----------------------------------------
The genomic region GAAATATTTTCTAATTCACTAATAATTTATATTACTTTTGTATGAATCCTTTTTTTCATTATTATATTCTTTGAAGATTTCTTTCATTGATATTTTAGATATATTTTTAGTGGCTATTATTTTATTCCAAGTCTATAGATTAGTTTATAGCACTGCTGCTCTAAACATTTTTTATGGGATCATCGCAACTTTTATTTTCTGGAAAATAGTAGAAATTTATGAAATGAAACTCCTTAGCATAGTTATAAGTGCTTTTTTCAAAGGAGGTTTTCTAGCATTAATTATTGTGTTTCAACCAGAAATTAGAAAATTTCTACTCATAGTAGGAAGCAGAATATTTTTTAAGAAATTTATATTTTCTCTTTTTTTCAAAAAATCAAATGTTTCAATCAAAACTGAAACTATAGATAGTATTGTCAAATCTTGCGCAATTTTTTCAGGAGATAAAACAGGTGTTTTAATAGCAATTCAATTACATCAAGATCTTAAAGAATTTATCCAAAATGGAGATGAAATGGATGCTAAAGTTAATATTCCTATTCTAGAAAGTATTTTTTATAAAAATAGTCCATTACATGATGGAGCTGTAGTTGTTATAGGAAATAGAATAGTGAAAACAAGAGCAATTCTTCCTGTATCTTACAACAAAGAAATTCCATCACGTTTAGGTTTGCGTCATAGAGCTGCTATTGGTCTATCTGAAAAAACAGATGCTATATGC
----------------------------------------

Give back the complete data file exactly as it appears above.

The genomic region GAAATATTTTCTAATTCACTAATAATTTATATTACTTTTGTATGAATCCTTTTTTTCATTATTATATTCTTTGAAGATTTCTTTCATTGATATTTTAGATATATTTTTAGTGGCTATTATTTTATTCCAAGTCTATAGATTAGTTTATAGCACTGCTGCTCTAAACATTTTTTATGGGATCATCGCAACTTTTATTTTCTGGAAAATAGTAGAAATTTATGAAATGAAACTCCTTAGCATAGTTATAAGTGCTTTTTTCAAAGGAGGTTTTCTAGCATTAATTATTGTGTTTCAACCAGAAATTAGAAAATTTCTACTCATAGTAGGAAGCAGAATATTTTTTAAGAAATTTATATTTTCTCTTTTTTTCAAAAAATCAAATGTTTCAATCAAAACTGAAACTATAGATAGTATTGTCAAATCTTGCGCAATTTTTTCAGGAGATAAAACAGGTGTTTTAATAGCAATTCAATTACATCAAGATCTTAAAGAATTTATCCAAAATGGAGATGAAATGGATGCTAAAGTTAATATTCCTATTCTAGAAAGTATTTTTTATAAAAATAGTCCATTACATGATGGAGCTGTAGTTGTTATAGGAAATAGAATAGTGAAAACAAGAGCAATTCTTCCTGTATCTTACAACAAAGAAATTCCATCACGTTTAGGTTTGCGTCATAGAGCTGCTATTGGTCTATCTGAAAAAACAGATGCTATATGC